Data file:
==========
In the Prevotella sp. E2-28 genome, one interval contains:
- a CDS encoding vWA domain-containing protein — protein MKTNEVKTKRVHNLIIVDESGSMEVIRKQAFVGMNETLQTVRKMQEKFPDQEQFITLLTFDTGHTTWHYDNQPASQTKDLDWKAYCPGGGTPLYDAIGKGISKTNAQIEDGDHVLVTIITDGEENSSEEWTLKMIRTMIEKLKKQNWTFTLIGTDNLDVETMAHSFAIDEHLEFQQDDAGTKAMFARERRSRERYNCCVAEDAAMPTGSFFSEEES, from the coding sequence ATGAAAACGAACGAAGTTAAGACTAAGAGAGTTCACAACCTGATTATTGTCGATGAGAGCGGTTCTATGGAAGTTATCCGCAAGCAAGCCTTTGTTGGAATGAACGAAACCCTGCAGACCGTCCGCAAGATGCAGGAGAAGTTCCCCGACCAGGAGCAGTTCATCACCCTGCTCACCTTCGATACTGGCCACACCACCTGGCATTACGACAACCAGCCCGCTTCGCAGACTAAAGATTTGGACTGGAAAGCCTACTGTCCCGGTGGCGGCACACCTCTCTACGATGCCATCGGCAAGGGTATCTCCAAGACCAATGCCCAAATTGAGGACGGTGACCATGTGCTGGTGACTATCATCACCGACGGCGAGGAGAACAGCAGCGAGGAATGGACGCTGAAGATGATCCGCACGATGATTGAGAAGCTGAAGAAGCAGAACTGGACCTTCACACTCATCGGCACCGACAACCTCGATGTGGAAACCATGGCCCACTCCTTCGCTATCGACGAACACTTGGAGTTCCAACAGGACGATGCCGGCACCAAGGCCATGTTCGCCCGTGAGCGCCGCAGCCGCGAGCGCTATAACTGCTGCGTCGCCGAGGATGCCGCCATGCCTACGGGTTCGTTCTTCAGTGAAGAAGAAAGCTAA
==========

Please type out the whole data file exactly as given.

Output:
In the Prevotella sp. E2-28 genome, one interval contains:
- a CDS encoding vWA domain-containing protein — protein MKTNEVKTKRVHNLIIVDESGSMEVIRKQAFVGMNETLQTVRKMQEKFPDQEQFITLLTFDTGHTTWHYDNQPASQTKDLDWKAYCPGGGTPLYDAIGKGISKTNAQIEDGDHVLVTIITDGEENSSEEWTLKMIRTMIEKLKKQNWTFTLIGTDNLDVETMAHSFAIDEHLEFQQDDAGTKAMFARERRSRERYNCCVAEDAAMPTGSFFSEEES, from the coding sequence ATGAAAACGAACGAAGTTAAGACTAAGAGAGTTCACAACCTGATTATTGTCGATGAGAGCGGTTCTATGGAAGTTATCCGCAAGCAAGCCTTTGTTGGAATGAACGAAACCCTGCAGACCGTCCGCAAGATGCAGGAGAAGTTCCCCGACCAGGAGCAGTTCATCACCCTGCTCACCTTCGATACTGGCCACACCACCTGGCATTACGACAACCAGCCCGCTTCGCAGACTAAAGATTTGGACTGGAAAGCCTACTGTCCCGGTGGCGGCACACCTCTCTACGATGCCATCGGCAAGGGTATCTCCAAGACCAATGCCCAAATTGAGGACGGTGACCATGTGCTGGTGACTATCATCACCGACGGCGAGGAGAACAGCAGCGAGGAATGGACGCTGAAGATGATCCGCACGATGATTGAGAAGCTGAAGAAGCAGAACTGGACCTTCACACTCATCGGCACCGACAACCTCGATGTGGAAACCATGGCCCACTCCTTCGCTATCGACGAACACTTGGAGTTCCAACAGGACGATGCCGGCACCAAGGCCATGTTCGCCCGTGAGCGCCGCAGCCGCGAGCGCTATAACTGCTGCGTCGCCGAGGATGCCGCCATGCCTACGGGTTCGTTCTTCAGTGAAGAAGAAAGCTAA